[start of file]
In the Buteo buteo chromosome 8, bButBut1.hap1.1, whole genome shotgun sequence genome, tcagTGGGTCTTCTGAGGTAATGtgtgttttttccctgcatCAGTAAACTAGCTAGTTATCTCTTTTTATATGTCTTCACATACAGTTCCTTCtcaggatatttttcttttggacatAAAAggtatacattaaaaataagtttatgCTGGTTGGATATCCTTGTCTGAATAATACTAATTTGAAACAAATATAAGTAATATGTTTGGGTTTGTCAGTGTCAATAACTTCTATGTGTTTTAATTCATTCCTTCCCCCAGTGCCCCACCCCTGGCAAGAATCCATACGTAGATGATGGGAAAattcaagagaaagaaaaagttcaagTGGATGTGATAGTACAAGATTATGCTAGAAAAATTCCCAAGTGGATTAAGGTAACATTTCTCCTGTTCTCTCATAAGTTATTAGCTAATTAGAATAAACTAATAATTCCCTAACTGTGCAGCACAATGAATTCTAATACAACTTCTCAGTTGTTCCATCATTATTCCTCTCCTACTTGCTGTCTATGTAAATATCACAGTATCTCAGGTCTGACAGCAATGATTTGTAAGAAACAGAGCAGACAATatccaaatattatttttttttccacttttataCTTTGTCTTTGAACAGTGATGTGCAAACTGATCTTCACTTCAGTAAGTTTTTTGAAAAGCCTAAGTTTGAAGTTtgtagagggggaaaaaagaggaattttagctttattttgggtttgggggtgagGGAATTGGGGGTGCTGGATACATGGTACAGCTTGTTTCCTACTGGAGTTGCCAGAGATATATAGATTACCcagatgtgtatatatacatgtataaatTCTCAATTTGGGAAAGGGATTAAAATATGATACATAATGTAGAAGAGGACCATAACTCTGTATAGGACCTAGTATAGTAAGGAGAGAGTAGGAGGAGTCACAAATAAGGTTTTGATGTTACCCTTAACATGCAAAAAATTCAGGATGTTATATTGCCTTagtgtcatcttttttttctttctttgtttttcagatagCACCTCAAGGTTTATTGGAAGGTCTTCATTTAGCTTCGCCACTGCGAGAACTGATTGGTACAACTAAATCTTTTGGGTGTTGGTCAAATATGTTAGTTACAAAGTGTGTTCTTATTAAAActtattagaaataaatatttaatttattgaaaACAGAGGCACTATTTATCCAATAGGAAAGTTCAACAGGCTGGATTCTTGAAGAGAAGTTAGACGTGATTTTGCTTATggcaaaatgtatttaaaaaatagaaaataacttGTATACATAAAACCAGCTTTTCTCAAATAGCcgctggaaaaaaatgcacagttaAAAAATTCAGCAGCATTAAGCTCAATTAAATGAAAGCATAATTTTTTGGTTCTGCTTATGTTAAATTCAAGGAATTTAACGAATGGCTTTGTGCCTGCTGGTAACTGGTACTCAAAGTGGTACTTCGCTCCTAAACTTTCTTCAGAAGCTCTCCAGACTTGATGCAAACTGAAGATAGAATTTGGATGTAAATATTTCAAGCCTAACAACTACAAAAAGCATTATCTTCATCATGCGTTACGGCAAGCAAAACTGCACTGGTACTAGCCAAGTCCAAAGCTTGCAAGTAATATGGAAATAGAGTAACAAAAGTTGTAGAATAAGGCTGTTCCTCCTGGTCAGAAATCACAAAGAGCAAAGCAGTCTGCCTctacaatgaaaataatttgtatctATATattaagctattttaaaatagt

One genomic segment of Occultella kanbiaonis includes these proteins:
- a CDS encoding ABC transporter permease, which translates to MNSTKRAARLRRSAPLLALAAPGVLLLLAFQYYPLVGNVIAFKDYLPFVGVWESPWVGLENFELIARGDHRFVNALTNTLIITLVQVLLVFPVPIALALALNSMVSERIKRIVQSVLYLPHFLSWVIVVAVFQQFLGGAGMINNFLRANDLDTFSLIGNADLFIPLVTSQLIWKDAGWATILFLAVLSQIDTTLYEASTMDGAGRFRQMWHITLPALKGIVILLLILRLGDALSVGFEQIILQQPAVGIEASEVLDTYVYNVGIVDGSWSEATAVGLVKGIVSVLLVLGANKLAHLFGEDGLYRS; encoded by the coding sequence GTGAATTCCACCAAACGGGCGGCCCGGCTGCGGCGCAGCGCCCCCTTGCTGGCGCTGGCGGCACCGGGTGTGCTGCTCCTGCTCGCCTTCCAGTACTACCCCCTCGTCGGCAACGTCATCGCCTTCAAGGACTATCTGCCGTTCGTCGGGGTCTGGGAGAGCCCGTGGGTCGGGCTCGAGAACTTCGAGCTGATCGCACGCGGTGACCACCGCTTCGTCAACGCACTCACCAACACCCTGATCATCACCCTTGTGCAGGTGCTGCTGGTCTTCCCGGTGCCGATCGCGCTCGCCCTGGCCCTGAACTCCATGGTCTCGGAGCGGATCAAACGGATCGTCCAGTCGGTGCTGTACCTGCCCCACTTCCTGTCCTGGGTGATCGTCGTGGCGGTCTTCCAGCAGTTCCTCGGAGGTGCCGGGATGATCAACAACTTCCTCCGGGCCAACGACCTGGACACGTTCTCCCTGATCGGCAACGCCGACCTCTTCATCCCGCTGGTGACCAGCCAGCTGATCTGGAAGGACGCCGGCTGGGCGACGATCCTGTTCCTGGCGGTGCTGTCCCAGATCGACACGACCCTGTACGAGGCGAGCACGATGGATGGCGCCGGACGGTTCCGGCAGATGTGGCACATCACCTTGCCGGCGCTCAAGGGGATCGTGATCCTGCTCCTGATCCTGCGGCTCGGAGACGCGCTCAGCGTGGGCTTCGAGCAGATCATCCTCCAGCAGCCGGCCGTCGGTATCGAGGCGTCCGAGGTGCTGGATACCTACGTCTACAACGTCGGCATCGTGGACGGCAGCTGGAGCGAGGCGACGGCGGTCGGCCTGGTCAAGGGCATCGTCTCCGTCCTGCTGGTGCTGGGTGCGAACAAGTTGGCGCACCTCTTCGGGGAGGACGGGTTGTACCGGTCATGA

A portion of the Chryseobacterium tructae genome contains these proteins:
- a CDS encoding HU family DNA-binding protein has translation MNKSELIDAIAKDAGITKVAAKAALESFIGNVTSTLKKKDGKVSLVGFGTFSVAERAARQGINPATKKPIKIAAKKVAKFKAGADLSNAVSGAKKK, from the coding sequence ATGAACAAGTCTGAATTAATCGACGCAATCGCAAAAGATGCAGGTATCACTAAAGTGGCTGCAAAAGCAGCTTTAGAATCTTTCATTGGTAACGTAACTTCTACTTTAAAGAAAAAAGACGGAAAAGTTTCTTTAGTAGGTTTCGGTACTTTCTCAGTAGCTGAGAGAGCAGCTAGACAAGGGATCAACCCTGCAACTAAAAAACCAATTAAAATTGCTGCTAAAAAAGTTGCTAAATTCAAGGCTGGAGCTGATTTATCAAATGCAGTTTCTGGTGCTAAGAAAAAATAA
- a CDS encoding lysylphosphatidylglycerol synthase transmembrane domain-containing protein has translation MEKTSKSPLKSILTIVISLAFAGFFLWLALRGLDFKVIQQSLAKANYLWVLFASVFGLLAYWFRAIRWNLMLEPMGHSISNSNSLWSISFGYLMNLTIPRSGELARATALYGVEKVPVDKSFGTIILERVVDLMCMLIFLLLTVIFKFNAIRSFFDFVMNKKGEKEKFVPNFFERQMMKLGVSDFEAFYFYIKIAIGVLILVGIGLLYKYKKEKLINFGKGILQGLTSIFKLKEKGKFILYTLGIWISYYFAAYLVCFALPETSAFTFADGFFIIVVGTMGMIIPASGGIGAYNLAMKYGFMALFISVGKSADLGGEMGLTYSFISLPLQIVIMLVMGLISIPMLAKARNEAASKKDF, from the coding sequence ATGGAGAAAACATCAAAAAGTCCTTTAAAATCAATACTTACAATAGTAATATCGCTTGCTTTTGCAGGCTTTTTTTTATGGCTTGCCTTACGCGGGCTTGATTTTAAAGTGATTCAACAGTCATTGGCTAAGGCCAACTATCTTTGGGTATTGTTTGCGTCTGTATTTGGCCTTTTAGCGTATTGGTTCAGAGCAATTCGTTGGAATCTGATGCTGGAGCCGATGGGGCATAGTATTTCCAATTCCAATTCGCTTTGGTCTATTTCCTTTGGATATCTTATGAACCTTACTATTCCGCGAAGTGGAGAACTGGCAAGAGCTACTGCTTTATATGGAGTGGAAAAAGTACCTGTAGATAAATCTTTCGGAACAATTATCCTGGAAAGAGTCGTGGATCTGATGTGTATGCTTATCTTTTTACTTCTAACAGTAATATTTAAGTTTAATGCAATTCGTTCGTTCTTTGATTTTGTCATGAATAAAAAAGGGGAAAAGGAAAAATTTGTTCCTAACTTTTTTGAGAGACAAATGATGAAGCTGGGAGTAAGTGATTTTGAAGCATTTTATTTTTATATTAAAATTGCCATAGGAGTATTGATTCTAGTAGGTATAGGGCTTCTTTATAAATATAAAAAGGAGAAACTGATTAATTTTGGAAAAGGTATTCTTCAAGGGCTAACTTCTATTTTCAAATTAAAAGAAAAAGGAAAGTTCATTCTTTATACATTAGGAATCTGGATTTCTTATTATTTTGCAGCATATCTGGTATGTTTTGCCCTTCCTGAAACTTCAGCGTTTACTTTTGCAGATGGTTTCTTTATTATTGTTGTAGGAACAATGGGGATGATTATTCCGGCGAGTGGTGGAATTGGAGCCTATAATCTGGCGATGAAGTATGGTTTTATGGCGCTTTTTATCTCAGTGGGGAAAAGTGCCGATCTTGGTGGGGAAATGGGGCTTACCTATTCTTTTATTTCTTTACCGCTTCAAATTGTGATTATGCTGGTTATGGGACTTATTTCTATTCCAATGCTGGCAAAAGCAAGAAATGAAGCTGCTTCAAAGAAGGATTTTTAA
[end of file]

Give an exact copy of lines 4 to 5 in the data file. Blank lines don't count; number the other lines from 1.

A portion of the Chryseobacterium tructae genome contains these proteins:
- a CDS encoding HU family DNA-binding protein has translation MNKSELIDAIAKDAGITKVAAKAALESFIGNVTSTLKKKDGKVSLVGFGTFSVAERAARQGINPATKKPIKIAAKKVAKFKAGADLSNAVSGAKKK, from the coding sequence ATGAACAAGTCTGAATTAATCGACGCAATCGCAAAAGATGCAGGTATCACTAAAGTGGCTGCAAAAGCAGCTTTAGAATCTTTCATTGGTAACGTAACTTCTACTTTAAAGAAAAAAGACGGAAAAGTTTCTTTAGTAGGTTTCGGTACTTTCTCAGTAGCTGAGAGAGCAGCTAGACAAGGGATCAACCCTGCAACTAAAAAACCAATTAAAATTGCTGCTAAAAAAGTTGCTAAATTCAAGGCTGGAGCTGATTTATCAAATGCAGTTTCTGGTGCTAAGAAAAAATAA